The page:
12. Fuel assembly according to any one of claims 1 to 11, characterized in that the fuel assembly casing (8) has a right prismatic shape with a square cross section and dimensions similar to the dimensions of a fuel assembly of a conventional pressurized-water nuclear reactor.

Description:
[0001] The invention relates to a nuclear fuel assembly for a light-water cooled reactor and in particular for a pressurized-water cooled reactor, comprising nuclear fuel and a structure for holding the nuclear fuel.

[0002] Fuel assemblies for light-water cooled nuclear reactors comprise a holding structure or framework in which nuclear fuel elements are placed.

[0003] For pressurized-water cooled nuclear reactors, the fuel assemblies consist of a bundle of fuel rods which are mutually parallel and held inside a framework comprising spacer-grids for traversely holding the rods, guide-tubes in the longitudinal direction parallel to the rods and fuel assembly end nozzles. Each of the fuel rods consists of a tube, generally made of zirconium alloy, called the cladding, in which nuclear fuel pellets, for example sintered pellets of uranium oxide UO2, are stacked in the axial direction of the tube.

[0004] The cooling water of the nuclear reactor flows in the axial direction of the fuel assemblies, in contact with the outer surface of the cladding of the rods.

[0005] However, such fuel assemblies, which are used in a very large number of energy-producing nuclear reactors, have a number of drawbacks.

[0006] In particular, the nuclear fuel, which is in contact with the metal of the cladding, must not be heated too much; this is because the formation of hot spots in some regions of the fuel rods along their length must be prevented, in order to prevent damage to the cladding and/or oxidation reactions of the cladding in contact with the cooling water or steam, with production of hydrogen and therefore risks of explosion.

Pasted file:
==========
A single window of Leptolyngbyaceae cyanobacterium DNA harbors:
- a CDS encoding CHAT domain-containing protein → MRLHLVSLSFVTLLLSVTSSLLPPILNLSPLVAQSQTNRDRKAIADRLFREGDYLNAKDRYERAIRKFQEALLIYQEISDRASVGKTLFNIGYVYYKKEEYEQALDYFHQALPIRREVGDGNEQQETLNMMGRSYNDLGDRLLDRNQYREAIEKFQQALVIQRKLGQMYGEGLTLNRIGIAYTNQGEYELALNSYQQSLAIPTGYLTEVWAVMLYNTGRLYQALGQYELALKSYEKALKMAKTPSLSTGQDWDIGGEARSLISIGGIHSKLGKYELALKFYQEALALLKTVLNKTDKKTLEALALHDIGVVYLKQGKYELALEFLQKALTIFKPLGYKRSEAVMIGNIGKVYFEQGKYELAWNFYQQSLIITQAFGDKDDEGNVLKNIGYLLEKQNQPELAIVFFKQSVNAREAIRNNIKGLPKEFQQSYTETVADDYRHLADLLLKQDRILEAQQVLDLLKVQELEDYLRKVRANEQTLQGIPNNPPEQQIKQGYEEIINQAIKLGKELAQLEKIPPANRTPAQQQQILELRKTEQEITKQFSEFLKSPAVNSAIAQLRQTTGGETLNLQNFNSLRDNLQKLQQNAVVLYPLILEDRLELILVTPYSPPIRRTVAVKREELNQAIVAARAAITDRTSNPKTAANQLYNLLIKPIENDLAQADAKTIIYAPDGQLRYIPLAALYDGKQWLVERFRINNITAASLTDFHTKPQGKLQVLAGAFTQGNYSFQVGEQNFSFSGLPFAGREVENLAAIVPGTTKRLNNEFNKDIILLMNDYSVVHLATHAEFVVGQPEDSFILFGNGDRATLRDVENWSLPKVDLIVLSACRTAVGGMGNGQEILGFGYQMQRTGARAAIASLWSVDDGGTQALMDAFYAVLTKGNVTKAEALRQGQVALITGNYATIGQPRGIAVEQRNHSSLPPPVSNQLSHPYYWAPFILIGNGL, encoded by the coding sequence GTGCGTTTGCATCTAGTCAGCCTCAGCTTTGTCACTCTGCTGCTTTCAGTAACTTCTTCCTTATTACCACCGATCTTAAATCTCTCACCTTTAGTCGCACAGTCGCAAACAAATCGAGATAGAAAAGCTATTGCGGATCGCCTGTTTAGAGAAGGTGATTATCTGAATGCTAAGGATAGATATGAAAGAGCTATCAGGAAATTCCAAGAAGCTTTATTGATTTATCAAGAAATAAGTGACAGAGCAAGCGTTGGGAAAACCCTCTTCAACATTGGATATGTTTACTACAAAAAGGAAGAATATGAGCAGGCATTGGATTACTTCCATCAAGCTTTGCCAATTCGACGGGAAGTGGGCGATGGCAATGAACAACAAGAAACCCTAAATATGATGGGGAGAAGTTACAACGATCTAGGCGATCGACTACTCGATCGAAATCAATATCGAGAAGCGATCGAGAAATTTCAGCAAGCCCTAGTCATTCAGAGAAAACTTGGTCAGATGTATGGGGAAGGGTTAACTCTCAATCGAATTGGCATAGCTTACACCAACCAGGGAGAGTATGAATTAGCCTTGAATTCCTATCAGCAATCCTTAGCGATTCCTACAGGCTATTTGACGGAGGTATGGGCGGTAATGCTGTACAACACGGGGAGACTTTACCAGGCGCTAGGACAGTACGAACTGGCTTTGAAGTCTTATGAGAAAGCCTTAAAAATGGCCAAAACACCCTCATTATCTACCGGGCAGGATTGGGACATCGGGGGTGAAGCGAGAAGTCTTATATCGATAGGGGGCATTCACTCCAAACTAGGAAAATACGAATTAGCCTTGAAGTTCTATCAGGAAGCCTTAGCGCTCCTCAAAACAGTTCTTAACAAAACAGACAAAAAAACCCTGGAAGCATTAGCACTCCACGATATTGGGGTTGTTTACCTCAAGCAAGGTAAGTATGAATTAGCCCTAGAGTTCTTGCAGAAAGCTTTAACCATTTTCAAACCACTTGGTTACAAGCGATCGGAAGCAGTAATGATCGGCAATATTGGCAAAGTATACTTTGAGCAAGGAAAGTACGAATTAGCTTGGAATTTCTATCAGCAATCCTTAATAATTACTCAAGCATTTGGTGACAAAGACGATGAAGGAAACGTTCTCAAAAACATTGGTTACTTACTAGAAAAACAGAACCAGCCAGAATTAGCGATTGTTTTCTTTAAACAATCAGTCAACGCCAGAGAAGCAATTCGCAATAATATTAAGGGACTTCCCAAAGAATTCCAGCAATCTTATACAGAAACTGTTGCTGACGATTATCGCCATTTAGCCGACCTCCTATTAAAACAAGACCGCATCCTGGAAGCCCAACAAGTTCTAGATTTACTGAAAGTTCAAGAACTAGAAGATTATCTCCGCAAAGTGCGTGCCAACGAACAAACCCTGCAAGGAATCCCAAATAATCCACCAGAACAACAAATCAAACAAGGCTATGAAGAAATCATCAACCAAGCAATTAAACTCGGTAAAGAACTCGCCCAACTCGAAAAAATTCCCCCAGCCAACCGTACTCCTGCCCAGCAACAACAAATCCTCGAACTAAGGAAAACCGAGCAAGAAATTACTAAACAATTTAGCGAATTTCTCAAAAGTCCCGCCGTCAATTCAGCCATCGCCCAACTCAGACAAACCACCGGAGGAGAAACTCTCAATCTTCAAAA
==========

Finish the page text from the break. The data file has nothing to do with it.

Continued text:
[0007] As a result, it is necessary to provide very large safety margins when determining the operating conditions of the nuclear reactor.

[0008] Under the normal operating conditions of a pressurized-water nuclear reactor, the mean temperature of the nuclear fuel is relatively high, about 600° C.; in addition, the power density is high, so much so that intense cooling of the cladding by cooling water of the nuclear reactor must be provided.

[0009] In addition, because of the presence of metals in contact with the nuclear fuel, the fuel cannot withstand high temperatures, even for very short periods. The length of time during which the fuel integrity can be guaranteed, if the cooling of the nuclear reactor stops, is therefore very short. Moreover, the limit of using fuel assemblies of pressurized-water nuclear reactors according to the current design is relatively low, of the order of 70 GWj/t. This limitation is due, in particular, to the fact that is only possible to use fuel of low enrichment in fissile elements (not more than 5%) in fuel assemblies for pressurized-water nuclear reactors of the current design. It is also not possible to incorporate, into the fuel of these assemblies, relatively large proportions of plutonium.